Nov 30 2018

CHRIS LESKOVSEK

NAME:

Chris Leskovsek

LOCATION:

A little village called New Zealand

WEAPONS OF CHOICE:

Some digital cameras that don’t look cool to list here, with 28mm, (40mm), 55mm lenses.

WORDS TO LIVE BY:

Photograph to stay awake and be present.

HEROES:

storm thorgerson, salvador dali, dieter rams, andy warhol, henry rollins, daido moriyama, sergio larrain, saul leiter

MOVIES:

The Terminator 2, Snatch, Rosso Profundo (deep red), The Secret in their eyes (and most of Ricardo Darin’s movies), Amores Perros, Pan’s Labyrinth, Up, Twin Peaks (not the movie but the TV show, love it, recently watched it again)

LINKS:

Site – www.chrisleskovsek.com
IG – @chris_leskovsek

Nov 27 2018

Down by the Hudson

Photos by Caleb Stein
Text by Amitava Kumar

I don’t know what post-industrial decline means. It is a vague notion in my head. Boarded-up homes, the husk of dead factories with broken windows and overgrown grass, businesses gone to seed. And the people? The people are missing in this picture of decay in my mind. When I first came to Poughkeepsie fifteen years ago, I was told by an academic that while there were pockets of prosperity in Hudson Valley, this town had suffered from post-industrial decline. I’m not a sociologist and I cannot say with certainty if such a statement is even true. But what draws me to Caleb Stein’s images is that he provides us the people missing from my mental picture. And what’s surprising about these images, no, what’s honest about them is that instead of people, we get faces. Individual lives. Their wealth of stories and secrets are shielded from us—mysteries that we cannot part—but we wonder and ask questions because that is what I think the photographer himself is doing. Hello? How are you? How is your day going? I imagine him asking this over and over again with the same people who then begin to treat him as a neighbor that he undoubtedly is. The photographer as everyman. On the street, in parks, and at the watering hole where we see that his eye is as clear as the water. Consider the remarkable image of the Prom Boy, a picture taken on the street on which I live. This image does fill me with wonder. Such a fine, even tender, mix of contradictions: the large flower in the buttonhole, the bandage on the nose, the slightly askew bowtie, the bruised eye, the stubbornly dignified gaze… I could go on. I don’t know whether I’m right or wrong in saying any of this about the young man. All I can be certain about is that this is what living is about, this tussle with the real, this strange encounter across divisions of race and class, in a rectangular visual space. This is life.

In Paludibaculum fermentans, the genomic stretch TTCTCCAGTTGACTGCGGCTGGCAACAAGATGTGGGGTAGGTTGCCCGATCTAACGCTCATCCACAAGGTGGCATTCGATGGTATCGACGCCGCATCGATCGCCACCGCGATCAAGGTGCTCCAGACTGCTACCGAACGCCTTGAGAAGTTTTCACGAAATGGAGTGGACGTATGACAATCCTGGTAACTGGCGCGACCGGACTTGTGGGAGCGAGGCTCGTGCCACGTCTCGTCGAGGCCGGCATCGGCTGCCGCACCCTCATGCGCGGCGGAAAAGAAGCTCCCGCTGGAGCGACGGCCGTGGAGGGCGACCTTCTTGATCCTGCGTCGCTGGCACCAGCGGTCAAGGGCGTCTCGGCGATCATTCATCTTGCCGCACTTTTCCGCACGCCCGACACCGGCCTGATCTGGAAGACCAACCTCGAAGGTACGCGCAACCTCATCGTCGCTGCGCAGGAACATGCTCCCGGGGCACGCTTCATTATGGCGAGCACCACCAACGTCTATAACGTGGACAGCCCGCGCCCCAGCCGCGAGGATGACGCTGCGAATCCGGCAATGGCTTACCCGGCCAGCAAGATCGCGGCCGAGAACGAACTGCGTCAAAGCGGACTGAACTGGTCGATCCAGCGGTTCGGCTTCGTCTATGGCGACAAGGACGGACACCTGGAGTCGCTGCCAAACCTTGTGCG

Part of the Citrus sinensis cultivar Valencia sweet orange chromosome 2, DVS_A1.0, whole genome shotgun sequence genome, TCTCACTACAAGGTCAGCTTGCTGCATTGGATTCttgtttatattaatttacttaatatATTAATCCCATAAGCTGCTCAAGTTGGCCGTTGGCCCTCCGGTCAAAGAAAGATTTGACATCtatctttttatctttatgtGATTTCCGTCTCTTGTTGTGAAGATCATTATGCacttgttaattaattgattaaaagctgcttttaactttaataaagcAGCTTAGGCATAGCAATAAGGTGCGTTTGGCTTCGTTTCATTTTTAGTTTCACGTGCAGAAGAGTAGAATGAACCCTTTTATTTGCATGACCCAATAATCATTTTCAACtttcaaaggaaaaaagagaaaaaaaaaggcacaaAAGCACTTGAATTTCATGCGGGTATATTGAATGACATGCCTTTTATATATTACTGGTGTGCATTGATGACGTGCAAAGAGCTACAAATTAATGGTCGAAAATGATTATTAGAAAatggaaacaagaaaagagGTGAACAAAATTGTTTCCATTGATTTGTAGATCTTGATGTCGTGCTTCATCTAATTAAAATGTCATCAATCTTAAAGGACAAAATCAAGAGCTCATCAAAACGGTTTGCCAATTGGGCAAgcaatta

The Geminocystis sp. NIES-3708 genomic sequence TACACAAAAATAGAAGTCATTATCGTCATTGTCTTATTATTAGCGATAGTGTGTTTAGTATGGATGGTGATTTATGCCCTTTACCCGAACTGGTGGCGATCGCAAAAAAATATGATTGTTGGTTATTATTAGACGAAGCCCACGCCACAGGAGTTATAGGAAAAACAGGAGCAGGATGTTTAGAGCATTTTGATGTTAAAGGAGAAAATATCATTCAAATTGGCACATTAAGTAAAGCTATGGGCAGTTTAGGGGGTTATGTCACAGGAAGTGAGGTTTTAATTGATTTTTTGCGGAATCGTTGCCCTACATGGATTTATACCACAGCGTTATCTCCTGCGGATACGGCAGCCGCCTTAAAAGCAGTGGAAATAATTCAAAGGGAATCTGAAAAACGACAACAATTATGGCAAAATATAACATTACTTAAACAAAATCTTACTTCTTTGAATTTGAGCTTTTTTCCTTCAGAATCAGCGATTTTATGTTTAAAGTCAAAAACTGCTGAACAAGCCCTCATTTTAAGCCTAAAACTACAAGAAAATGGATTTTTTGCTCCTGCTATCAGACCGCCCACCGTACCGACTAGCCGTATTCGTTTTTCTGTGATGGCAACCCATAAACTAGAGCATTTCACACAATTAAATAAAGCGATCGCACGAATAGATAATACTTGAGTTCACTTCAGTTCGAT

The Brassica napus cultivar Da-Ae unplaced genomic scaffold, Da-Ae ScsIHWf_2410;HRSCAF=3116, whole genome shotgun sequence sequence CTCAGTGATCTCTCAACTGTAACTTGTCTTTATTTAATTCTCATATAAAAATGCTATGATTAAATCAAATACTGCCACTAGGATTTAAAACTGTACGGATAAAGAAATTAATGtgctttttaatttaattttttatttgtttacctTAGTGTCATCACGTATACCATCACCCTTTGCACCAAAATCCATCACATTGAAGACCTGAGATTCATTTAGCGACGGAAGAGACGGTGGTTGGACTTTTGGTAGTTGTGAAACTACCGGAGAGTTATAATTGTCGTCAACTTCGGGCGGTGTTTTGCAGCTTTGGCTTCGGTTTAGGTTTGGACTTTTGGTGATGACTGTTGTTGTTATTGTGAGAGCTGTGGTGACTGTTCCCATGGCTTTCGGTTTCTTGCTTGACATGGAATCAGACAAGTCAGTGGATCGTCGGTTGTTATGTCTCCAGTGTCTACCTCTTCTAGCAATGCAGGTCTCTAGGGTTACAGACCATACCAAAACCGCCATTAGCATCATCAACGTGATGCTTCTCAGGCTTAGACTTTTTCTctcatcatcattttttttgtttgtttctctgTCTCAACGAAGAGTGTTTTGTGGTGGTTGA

http://caleb-stein.squarespace.com/

Nov 24 2018

TOM SOUZER

NAME:

Tom Souzer

LOCATION:

Pittsburgh PA

WEAPONS OF CHOICE:

XPRO 1 with a 28mm/50mm equivalent or my phone.

WORDS TO LIVE BY:

Shoot what you feel and feel what you shoot.

FIRST KISS:

7th Grade I think? Haha.

BOOKS:

The Americans (Frank), Wayward Cognitions (templeton), The Family of Man, Arthur Pollock, Earthlings (kalvar), Mean Streets (Grazda), and The Animals (Winogrand)

LINKS:

Website – http://www.tomsouzer.com
IG – @tomsouzer

Nov 22 2018

Everybody Street

This is from Chris Leskovsek

I still remember when I landed in NZ back in 2011 and I took my camera out (the studio) for the first time as a sole means to make sense about this new world around me. I was homesick, depressed, and wandering but it quickly became a form of self expression about my fears, what I like and dislike about society, document new places and meeting new people.